For those who may not have seen it, reprinted here in full from The Cricket Tragics.
''I entered into discussion with the umpires about the detail of the decision, having viewed replays being shown on the big screen,'' Ponting said. ''I accept the discussion went for too long, and I understand the reasons for the dissent charge handed down by the ICC this evening.
''I was simply trying to seek clarification from the umpires regarding how the decision had been made after being referred to the third umpire. However, I would be unhappy if anyone thought I was being disrespectful towards the umpires as this wasn't my intention.''
Ponting's Full Defence on Sky News
The captaincy of Australia, it is said, is the second most important job in Australia. Perhaps it could also be said to be the second most privileged place in Australian society. It comes with expectations and responsibilities too but unfortunately, the incumbent has mostly just talked the talk in their regard.
Leadership is an odd thing. Their are many ways to lead ... by example, for instance. By standing out in harms way and beating one's breast and willing your comrades to stand with you. The examples by which one leads, however, are not chosen .. . yes I'll have that one, no I prefer not to do that ... leadership by example is a focus which never goes fuzzy at the edges and allows the leader to have time off. Perhaps this explains why Ricky Ponting so often fails as a leader and resorts to the ideas of others because he finds the glare in the spotlight too constant, too demanding?
The words and terms which Ponting uses to defend his actions on the second day of the annually most watched cricket match in Australia, are those of a man who refuses to accept failure, despite the obvious evidence that he has failed. Much of it is spin provided by the massagers of truth who know the Australian public wants to forgive their man - has to forgive their man - hence the references to the every man, club captains. It's enough to make those without an emotional sporting reference point dependant on the national team's success puke till bile rises and burns the honesty they hold to. My throat is still stinging.
There's deferral of blame too. So carefully inserted ... if he hadn't seen the replay on the big screen, he wouldn't have been so convinced ... therefore, its not Ponting's fault he went from short fuse to walking bomb. The cleverness here is that it's a claim that rings true.
In the end, Ponting says he's sorry, but he's still right about the Pietersen inside edge, because he saw it on the big screen. Cue The Beach Boys and "Won't Back Down" as fresh coats of Teflon are applied to his image by pleasant ladies and gents with wide smiles and so much to tell him about how wonderful he really is. The ultimate lie is to have the liar believe the new truth.
There is so much wrong with what he did but then so much more wrong with how his reaction was stage managed. It's all about us wanting to let this pass because our boys are under enough attack already from the Poms and its also about plausible deniability. If the media savages the skipper under such circumstance, they are unpatriotic.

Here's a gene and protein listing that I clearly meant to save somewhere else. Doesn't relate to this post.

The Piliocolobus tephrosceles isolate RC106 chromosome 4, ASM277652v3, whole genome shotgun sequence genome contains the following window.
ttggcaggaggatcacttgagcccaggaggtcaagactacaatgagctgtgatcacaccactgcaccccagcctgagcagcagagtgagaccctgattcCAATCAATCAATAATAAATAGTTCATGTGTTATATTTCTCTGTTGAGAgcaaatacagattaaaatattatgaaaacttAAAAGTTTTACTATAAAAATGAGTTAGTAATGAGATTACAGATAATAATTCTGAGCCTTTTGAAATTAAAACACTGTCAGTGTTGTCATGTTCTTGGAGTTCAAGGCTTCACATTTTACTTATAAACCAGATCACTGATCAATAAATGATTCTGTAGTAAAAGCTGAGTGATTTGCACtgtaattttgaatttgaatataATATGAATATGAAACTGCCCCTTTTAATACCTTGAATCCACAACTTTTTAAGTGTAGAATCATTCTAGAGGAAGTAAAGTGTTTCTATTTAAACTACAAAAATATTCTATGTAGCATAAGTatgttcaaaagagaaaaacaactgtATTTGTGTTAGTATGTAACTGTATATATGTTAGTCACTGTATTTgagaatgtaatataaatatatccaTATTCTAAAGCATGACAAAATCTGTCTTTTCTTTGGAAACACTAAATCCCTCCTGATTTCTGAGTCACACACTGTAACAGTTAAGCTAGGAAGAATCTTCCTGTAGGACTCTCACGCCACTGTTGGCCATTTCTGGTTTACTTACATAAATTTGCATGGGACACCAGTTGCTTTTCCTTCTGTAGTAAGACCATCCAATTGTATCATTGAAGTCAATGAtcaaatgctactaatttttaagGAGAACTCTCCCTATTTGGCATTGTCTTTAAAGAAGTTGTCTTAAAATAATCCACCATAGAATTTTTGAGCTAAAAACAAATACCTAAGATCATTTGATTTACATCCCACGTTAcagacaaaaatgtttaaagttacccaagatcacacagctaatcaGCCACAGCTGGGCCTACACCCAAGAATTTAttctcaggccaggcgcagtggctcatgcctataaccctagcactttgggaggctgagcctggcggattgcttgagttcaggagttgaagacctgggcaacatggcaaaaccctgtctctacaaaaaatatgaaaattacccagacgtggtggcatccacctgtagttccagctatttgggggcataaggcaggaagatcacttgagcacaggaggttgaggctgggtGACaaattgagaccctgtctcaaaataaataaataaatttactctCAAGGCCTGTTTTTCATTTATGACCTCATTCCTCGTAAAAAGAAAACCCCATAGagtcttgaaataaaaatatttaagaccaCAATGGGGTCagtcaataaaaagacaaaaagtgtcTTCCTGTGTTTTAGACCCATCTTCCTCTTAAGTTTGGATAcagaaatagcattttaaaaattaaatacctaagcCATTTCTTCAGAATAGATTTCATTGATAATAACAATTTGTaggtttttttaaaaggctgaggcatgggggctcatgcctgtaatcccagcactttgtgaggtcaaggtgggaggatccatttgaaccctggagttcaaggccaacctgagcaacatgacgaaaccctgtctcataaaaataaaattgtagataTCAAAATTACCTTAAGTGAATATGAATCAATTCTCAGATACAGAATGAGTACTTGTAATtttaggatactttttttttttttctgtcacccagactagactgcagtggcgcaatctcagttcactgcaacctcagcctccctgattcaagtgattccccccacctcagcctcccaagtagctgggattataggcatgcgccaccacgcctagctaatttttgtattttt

Lets deal with a few facts. One player reacted to the ball passing by Pietersen's bat and it wasn't Ponting. Vision showed him being convinced into a referral by Haddin. The players watched replays shown ill advisedly on the big screen as the umpires were deciding Pietersen's fate. The replays showed a clear outcome and Aleem Dar communicated that to the players. The fact that Ponting couldn't allow it to end there is, as he has said, totally his responsibility. What followed was a petulant display which goes against a basic tenant of cricket which media and administrators have been breaking a lot lately, "the umpire is always right".
Why did he react with so little restraint?
The answer is only partly to do with the current state of play in a series in which his exalted position has finally failed to have evidence to support it - he has failed to make significant contributions with the bat in all but one innings and that was after the match was safe in Brisbane; he has dropped crucial catches at second slip where he once caught them as if shelling peas; his captaincy has been questioned as being bland and unimaginative as England have piled on runs.
To be truly derivative in seeking an explanation to to this brain explosion, a wander back over the last five years of Ponting's controversies give a truer reason for the refusal to accept the three umpires' opinion in Melbourne.
Ponting dislikes, even hates the use of technology in cricket and has spoken with passion about the shortfalls of its use. Again before this current series, he called on players to deliver an honest appraisal of catches that are a close call and to leave replays out of the decision making loop. He caused a storm in New Zealand when DRS equipment was unable to be used because of winds over 130k/h. In Bangladesh in 2006, Ponting hurled abuse at umpires Ian Howell and Aleem Dar over a referral involving Aftab Ahmed and lost 25% of his match fee when referee Jeff Crowe found him guilty.In the DLF one day series in 2006, he launched an attack on umpire Mark Benson when he reversed a decision to dismiss Sachin Tendulkar and match referee decided not to proceed to disciplinary action. Even in this series, Ponting became annoyed by a third umpire decision in Brisbane when he felt he had held a fair catch from Alastair Cook and it was overturned.